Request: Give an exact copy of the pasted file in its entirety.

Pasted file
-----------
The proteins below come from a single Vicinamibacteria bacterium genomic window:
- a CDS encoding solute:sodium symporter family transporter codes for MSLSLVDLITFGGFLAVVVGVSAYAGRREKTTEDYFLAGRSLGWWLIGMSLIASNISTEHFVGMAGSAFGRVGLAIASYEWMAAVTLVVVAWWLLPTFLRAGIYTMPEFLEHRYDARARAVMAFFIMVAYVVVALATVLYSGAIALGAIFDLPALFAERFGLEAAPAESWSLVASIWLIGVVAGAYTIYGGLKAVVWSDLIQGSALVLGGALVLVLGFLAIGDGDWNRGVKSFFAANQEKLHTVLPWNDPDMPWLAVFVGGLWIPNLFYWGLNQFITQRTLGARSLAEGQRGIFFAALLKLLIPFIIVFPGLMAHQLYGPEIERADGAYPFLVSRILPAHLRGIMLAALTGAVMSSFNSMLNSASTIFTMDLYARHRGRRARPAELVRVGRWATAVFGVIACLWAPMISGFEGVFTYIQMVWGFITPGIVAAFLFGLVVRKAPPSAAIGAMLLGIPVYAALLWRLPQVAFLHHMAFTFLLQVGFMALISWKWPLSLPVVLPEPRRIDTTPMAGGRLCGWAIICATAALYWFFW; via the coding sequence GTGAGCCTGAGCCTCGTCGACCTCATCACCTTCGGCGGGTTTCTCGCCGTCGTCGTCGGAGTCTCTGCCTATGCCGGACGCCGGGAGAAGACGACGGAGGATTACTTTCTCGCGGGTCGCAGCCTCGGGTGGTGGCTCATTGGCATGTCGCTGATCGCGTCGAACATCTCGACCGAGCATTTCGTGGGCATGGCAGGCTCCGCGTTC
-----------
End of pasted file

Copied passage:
The proteins below come from a single Vicinamibacteria bacterium genomic window:
- a CDS encoding solute:sodium symporter family transporter codes for MSLSLVDLITFGGFLAVVVGVSAYAGRREKTTEDYFLAGRSLGWWLIGMSLIASNISTEHFVGMAGSAFGRVGLAIASYEWMAAVTLVVVAWWLLPTFLRAGIYTMPEFLEHRYDARARAVMAFFIMVAYVVVALATVLYSGAIALGAIFDLPALFAERFGLEAAPAESWSLVASIWLIGVVAGAYTIYGGLKAVVWSDLIQGSALVLGGALVLVLGFLAIGDGDWNRGVKSFFAANQEKLHTVLPWNDPDMPWLAVFVGGLWIPNLFYWGLNQFITQRTLGARSLAEGQRGIFFAALLKLLIPFIIVFPGLMAHQLYGPEIERADGAYPFLVSRILPAHLRGIMLAALTGAVMSSFNSMLNSASTIFTMDLYARHRGRRARPAELVRVGRWATAVFGVIACLWAPMISGFEGVFTYIQMVWGFITPGIVAAFLFGLVVRKAPPSAAIGAMLLGIPVYAALLWRLPQVAFLHHMAFTFLLQVGFMALISWKWPLSLPVVLPEPRRIDTTPMAGGRLCGWAIICATAALYWFFW; via the coding sequence GTGAGCCTGAGCCTCGTCGACCTCATCACCTTCGGCGGGTTTCTCGCCGTCGTCGTCGGAGTCTCTGCCTATGCCGGACGCCGGGAGAAGACGACGGAGGATTACTTTCTCGCGGGTCGCAGCCTCGGGTGGTGGCTCATTGGCATGTCGCTGATCGCGTCGAACATCTCGACCGAGCATTTCGTGGGCATGGCAGGCTCCGCGTTC